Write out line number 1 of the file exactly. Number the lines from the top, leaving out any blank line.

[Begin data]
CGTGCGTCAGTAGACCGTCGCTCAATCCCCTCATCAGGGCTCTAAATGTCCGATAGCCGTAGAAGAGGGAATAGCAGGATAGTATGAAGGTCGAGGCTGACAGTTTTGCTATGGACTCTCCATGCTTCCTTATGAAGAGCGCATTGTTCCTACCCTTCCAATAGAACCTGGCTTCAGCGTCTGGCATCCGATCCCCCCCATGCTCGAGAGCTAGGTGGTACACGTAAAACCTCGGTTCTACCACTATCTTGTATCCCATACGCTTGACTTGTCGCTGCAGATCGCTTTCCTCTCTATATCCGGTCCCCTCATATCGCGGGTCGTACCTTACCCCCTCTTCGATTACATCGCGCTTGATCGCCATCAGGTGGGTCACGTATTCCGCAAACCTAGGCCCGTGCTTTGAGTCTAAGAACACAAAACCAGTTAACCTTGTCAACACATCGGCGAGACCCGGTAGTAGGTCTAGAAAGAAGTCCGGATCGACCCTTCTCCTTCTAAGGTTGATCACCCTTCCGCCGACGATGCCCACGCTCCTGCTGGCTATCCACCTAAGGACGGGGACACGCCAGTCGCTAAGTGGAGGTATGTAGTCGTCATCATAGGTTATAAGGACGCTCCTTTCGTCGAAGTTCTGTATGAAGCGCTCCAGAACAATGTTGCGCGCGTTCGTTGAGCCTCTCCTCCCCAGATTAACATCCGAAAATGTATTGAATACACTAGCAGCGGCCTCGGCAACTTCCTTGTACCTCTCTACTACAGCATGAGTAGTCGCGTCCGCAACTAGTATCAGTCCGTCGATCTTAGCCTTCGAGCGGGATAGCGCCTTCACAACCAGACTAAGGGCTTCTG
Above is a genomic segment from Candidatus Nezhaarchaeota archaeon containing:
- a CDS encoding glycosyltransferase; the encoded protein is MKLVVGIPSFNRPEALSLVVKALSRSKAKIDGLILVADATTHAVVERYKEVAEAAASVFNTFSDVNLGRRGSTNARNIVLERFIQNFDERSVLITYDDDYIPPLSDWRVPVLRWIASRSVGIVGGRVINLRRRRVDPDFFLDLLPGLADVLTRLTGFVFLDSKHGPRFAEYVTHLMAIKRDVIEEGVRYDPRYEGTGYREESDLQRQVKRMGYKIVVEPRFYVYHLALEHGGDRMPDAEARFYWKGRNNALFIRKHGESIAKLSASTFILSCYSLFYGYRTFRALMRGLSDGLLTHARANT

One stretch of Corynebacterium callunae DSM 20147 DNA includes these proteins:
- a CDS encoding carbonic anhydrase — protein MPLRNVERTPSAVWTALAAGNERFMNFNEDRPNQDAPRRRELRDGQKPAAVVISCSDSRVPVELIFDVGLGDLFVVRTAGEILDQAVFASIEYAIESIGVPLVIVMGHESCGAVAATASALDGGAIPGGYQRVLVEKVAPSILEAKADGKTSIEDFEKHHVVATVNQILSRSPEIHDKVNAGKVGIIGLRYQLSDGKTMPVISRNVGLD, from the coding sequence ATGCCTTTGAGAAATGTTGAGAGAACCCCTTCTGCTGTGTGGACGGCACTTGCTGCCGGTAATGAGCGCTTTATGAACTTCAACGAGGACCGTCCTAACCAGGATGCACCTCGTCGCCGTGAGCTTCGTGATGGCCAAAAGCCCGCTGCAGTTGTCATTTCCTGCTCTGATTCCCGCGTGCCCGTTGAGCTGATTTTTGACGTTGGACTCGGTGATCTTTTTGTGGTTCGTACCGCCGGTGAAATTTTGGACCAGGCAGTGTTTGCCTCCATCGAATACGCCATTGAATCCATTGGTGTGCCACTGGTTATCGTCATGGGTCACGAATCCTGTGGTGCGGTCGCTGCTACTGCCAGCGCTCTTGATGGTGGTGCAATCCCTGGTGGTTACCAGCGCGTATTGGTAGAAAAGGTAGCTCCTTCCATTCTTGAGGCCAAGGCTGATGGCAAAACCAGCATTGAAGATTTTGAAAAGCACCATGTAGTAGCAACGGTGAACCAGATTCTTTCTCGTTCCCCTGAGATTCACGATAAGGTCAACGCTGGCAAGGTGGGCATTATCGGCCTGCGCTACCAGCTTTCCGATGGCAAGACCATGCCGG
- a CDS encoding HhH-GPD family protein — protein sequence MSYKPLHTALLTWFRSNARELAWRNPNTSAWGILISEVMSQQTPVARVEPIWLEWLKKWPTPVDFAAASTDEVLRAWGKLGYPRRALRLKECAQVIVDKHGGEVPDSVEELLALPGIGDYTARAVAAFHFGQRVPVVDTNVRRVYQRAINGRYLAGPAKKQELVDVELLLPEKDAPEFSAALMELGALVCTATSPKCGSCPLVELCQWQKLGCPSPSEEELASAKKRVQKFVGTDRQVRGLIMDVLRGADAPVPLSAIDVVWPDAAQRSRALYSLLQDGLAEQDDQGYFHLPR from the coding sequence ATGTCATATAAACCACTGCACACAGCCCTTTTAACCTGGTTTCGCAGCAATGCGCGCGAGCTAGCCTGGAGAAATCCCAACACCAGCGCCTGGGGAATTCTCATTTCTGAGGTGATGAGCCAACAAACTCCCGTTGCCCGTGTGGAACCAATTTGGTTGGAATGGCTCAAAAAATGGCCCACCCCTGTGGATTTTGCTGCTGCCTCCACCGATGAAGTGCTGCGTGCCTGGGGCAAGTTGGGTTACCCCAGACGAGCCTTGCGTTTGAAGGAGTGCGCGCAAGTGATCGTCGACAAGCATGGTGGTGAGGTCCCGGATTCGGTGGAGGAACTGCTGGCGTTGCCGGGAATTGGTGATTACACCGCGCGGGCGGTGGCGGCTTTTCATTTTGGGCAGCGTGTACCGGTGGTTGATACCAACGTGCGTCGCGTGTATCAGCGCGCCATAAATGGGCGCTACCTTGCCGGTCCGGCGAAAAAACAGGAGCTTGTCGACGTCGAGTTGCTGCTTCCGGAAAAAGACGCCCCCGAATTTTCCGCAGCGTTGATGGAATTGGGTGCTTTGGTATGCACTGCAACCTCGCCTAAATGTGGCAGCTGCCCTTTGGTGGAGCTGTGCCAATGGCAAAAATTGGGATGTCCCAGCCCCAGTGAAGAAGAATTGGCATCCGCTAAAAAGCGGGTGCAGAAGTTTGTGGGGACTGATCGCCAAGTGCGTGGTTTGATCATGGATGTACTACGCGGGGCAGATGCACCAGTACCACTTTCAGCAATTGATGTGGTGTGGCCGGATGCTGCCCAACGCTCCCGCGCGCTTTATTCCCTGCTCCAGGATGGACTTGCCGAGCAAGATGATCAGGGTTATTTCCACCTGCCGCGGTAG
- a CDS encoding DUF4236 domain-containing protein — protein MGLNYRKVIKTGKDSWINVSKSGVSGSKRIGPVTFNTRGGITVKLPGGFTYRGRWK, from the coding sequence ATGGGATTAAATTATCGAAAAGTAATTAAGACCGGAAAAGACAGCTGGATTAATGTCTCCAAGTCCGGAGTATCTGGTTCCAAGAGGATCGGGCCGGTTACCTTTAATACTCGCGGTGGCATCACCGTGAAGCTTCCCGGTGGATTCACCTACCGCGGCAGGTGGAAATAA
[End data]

CGTGCGTCAGTAGACCGTCGCTCAATCCCCTCATCAGGGCTCTAAATGTCCGATAGCCGTAGAAGAGGGAATAGCAGGATAGTATGAAGGTCGAGGCTGACAGTTTTGCTATGGACTCTCCATGCTTCCTTATGAAGAGCGCATTGTTCCTACCCTTCCAATAGAACCTGGCTTCAGCGTCTGGCATCCGATCCCCCCCATGCTCGAGAGCTAGGTGGTACACGTAAAACCTCGGTTCTACCACTATCTTGTATCCCATACGCTTGACTTGTCGCTGCAGATCGCTTTCCTCTCTATATCCGGTCCCCTCATATCGCGGGTCGTACCTTACCCCCTCTTCGATTACATCGCGCTTGATCGCCATCAGGTGGGTCACGTATTCCGCAAACCTAGGCCCGTGCTTTGAGTCTAAGAACACAAAACCAGTTAACCTTGTCAACACATCGGCGAGACCCGGTAGTAGGTCTAGAAAGAAGTCCGGATCGACCCTTCTCCTTCTAAGGTTGATCACCCTTCCGCCGACGATGCCCACGCTCCTGCTGGCTATCCACCTAAGGACGGGGACACGCCAGTCGCTAAGTGGAGGTATGTAGTCGTCATCATAGGTTATAAGGACGCTCCTTTCGTCGAAGTTCTGTATGAAGCGCTCCAGAACAATGTTGCGCGCGTTCGTTGAGCCTCTCCTCCCCAGATTAACATCCGAAAATGTATTGAATACACTAGCAGCGGCCTCGGCAACTTCCTTGTACCTCTCTACTACAGCATGAGTAGTCGCGTCCGCAACTAGTATCAGTCCGTCGATCTTAGCCTTCGAGCGGGATAGCGCCTTCACAACCAGACTAAGGGCTTCTG